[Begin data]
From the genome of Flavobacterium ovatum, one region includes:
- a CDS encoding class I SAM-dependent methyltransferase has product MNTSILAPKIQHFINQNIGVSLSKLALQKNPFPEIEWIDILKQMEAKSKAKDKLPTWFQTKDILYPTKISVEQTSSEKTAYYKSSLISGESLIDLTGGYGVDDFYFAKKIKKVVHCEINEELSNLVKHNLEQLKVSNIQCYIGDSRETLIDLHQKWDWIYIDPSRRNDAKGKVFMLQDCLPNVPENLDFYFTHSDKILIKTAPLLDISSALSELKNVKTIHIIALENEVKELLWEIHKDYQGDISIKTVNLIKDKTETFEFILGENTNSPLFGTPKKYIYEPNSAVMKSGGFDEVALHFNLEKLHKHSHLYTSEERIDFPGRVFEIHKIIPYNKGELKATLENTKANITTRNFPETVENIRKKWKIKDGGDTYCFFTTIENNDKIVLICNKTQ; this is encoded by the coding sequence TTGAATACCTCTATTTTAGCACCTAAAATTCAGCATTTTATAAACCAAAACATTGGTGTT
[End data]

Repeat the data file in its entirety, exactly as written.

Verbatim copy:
From the genome of Flavobacterium ovatum, one region includes:
- a CDS encoding class I SAM-dependent methyltransferase has product MNTSILAPKIQHFINQNIGVSLSKLALQKNPFPEIEWIDILKQMEAKSKAKDKLPTWFQTKDILYPTKISVEQTSSEKTAYYKSSLISGESLIDLTGGYGVDDFYFAKKIKKVVHCEINEELSNLVKHNLEQLKVSNIQCYIGDSRETLIDLHQKWDWIYIDPSRRNDAKGKVFMLQDCLPNVPENLDFYFTHSDKILIKTAPLLDISSALSELKNVKTIHIIALENEVKELLWEIHKDYQGDISIKTVNLIKDKTETFEFILGENTNSPLFGTPKKYIYEPNSAVMKSGGFDEVALHFNLEKLHKHSHLYTSEERIDFPGRVFEIHKIIPYNKGELKATLENTKANITTRNFPETVENIRKKWKIKDGGDTYCFFTTIENNDKIVLICNKTQ; this is encoded by the coding sequence TTGAATACCTCTATTTTAGCACCTAAAATTCAGCATTTTATAAACCAAAACATTGGTGTT